Fair Isaac (NYS: FICO) hasn't been able to establish an earnings trend, bouncing between beating and falling short of estimates during the past fiscal year. The company will unveil its latest earnings on Thursday, Jan. 26. Fair Isaac provides products and services that enable businesses to automate, improve, and connect decisions to enhance business performance.
What analysts say:
Buy, sell, or hold?: Analysts think investors should stand pat on Fair Isaac, with four out of five analysts rating it hold. Analysts don't like Fair Isaac as much as competitor ACI Worldwide overall. Six out of seven analysts rate ACI Worldwide a buy compared to one out of five for Fair Isaac. Analysts still rate the stock a hold, but they are a bit more wary about it compared to three months ago.
Revenue forecasts: On average, analysts predict $158.9 million in revenue this quarter. That would represent a rise of 1.9% from the year-ago quarter.
Wall Street earnings expectations: The average analyst estimate is earnings of $0.61 per share. Estimates range from $0.57 to $0.67.
What our community says:
CAPS All-Stars are solidly backing the stock, with 83.8% awarding it an outperform rating. The community at large concurs with the All-Stars, with 76.9% granting it a rating of outperform. Fools have embraced Fair Isaac, though the message boards have been quiet lately, with only 60 posts in the past 30 days. Fair Isaac's bearish CAPS rating of one out of five stars falls short of the Fool community sentiment.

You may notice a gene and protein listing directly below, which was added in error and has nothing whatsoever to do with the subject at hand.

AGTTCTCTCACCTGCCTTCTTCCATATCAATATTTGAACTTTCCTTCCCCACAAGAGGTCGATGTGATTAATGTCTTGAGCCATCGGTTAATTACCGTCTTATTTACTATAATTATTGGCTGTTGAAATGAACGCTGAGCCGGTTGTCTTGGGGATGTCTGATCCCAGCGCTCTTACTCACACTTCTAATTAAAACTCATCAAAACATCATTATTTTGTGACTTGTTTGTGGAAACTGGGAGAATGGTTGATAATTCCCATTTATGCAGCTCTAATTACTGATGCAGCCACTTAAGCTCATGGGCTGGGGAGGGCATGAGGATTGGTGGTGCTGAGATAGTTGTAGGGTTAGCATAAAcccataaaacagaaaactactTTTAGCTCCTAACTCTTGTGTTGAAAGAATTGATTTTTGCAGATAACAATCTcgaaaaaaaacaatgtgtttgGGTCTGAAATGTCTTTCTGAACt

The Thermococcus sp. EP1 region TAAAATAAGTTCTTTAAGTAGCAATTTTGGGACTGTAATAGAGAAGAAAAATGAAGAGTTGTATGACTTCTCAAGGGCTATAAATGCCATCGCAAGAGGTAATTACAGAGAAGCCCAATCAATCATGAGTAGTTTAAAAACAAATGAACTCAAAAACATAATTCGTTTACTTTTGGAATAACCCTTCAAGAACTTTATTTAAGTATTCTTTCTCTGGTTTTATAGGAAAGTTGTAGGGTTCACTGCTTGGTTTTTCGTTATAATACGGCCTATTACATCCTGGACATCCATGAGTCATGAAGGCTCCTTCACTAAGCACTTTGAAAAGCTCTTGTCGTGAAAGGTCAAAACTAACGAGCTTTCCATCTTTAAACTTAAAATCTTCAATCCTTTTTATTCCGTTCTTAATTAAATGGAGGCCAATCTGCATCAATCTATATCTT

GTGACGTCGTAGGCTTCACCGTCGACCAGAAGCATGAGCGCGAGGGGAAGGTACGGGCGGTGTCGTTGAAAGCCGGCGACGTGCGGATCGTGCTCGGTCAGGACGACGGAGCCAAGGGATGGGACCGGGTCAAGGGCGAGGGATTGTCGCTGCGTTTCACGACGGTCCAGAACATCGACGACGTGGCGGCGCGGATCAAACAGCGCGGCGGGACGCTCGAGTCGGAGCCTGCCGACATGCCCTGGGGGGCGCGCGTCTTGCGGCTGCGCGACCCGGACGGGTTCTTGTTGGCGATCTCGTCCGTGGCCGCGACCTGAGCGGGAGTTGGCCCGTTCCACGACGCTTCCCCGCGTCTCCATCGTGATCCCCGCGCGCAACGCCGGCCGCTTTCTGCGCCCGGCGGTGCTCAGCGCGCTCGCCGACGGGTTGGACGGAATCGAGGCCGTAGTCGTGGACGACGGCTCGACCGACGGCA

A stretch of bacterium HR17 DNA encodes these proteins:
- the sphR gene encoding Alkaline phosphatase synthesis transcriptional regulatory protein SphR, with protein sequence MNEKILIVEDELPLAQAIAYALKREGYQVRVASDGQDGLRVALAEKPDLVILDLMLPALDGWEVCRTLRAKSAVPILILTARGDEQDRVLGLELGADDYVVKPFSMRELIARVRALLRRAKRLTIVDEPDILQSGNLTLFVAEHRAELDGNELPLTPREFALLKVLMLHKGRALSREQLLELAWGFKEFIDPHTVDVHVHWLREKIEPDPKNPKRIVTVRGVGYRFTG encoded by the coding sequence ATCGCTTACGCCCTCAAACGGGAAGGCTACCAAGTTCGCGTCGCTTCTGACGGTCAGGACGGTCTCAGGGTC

Fair Isaac's profit has risen year over year by an average of 8.7% over the past five quarters.
Now let's look at how efficient management is at running the business. Traditionally, margins represent the efficiency with which companies capture portions of sales dollars. The following table shows gross, operating, and net margins over the past four quarters.
One final thing: If you want to keep tabs on Fair Isaac's movements, and for more analysis on the company, make sure you add it to your Watchlist.
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Earnings estimates provided by Zacks.
At the time thisarticle was published
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